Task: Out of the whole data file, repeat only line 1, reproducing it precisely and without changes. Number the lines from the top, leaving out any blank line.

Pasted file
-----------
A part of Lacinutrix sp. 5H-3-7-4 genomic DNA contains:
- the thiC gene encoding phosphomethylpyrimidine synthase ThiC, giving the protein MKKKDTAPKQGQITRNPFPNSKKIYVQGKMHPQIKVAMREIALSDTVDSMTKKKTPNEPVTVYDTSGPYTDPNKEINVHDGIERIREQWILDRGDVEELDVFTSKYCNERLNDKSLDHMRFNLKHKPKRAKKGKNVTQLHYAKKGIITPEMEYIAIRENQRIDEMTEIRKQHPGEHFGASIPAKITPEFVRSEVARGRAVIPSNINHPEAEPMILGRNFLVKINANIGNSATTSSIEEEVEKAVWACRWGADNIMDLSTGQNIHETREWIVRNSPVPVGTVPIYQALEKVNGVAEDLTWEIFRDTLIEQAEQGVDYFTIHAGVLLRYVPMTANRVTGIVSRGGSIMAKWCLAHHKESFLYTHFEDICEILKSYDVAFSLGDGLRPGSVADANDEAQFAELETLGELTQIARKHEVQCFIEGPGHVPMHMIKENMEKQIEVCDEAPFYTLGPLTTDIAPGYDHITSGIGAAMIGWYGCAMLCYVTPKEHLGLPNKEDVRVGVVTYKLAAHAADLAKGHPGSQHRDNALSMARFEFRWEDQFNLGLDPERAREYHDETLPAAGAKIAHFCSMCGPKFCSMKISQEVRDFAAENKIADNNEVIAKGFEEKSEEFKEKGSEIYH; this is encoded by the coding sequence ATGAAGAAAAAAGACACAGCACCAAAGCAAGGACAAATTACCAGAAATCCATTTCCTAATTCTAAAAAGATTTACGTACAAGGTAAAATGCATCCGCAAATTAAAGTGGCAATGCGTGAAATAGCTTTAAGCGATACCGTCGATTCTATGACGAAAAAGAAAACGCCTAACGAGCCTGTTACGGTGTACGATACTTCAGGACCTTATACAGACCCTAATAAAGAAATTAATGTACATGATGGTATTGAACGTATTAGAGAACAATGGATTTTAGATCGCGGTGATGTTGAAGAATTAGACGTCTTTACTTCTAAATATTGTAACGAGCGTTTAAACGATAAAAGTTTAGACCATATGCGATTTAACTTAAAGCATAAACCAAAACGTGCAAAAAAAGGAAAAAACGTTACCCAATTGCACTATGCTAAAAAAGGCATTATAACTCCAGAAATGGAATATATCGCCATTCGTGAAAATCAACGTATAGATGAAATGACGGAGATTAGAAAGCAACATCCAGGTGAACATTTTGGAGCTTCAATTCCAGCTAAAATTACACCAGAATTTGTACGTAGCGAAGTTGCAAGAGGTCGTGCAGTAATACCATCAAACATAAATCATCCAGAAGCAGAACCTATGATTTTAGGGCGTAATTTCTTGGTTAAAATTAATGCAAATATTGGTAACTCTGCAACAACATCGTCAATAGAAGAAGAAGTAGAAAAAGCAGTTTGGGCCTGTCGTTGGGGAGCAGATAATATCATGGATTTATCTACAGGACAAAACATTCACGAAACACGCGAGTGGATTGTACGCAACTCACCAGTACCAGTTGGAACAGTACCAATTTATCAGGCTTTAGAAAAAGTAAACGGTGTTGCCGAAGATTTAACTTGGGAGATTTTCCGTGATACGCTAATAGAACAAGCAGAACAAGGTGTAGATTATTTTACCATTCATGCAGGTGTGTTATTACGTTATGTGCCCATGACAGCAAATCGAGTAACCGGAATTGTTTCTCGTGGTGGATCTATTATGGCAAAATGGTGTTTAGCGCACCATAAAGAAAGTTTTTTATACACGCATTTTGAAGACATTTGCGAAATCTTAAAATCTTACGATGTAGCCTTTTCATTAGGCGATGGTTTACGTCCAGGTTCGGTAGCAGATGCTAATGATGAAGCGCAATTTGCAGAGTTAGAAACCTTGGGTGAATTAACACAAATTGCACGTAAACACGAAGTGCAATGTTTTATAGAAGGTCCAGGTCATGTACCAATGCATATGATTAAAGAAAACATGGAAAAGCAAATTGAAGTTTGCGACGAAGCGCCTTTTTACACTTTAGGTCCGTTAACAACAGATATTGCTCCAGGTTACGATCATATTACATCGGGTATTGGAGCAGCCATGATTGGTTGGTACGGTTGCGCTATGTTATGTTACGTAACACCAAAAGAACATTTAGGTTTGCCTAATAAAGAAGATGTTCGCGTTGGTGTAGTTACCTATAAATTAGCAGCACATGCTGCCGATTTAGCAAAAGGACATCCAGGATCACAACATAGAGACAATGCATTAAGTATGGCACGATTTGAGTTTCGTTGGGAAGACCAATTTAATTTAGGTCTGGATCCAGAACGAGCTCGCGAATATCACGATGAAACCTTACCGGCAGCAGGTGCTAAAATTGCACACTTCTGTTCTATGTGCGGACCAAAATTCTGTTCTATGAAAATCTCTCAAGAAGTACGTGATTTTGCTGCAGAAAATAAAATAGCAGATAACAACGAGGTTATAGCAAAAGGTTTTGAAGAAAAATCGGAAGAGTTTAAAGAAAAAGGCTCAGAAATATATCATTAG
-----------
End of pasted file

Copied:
A part of Lacinutrix sp. 5H-3-7-4 genomic DNA contains: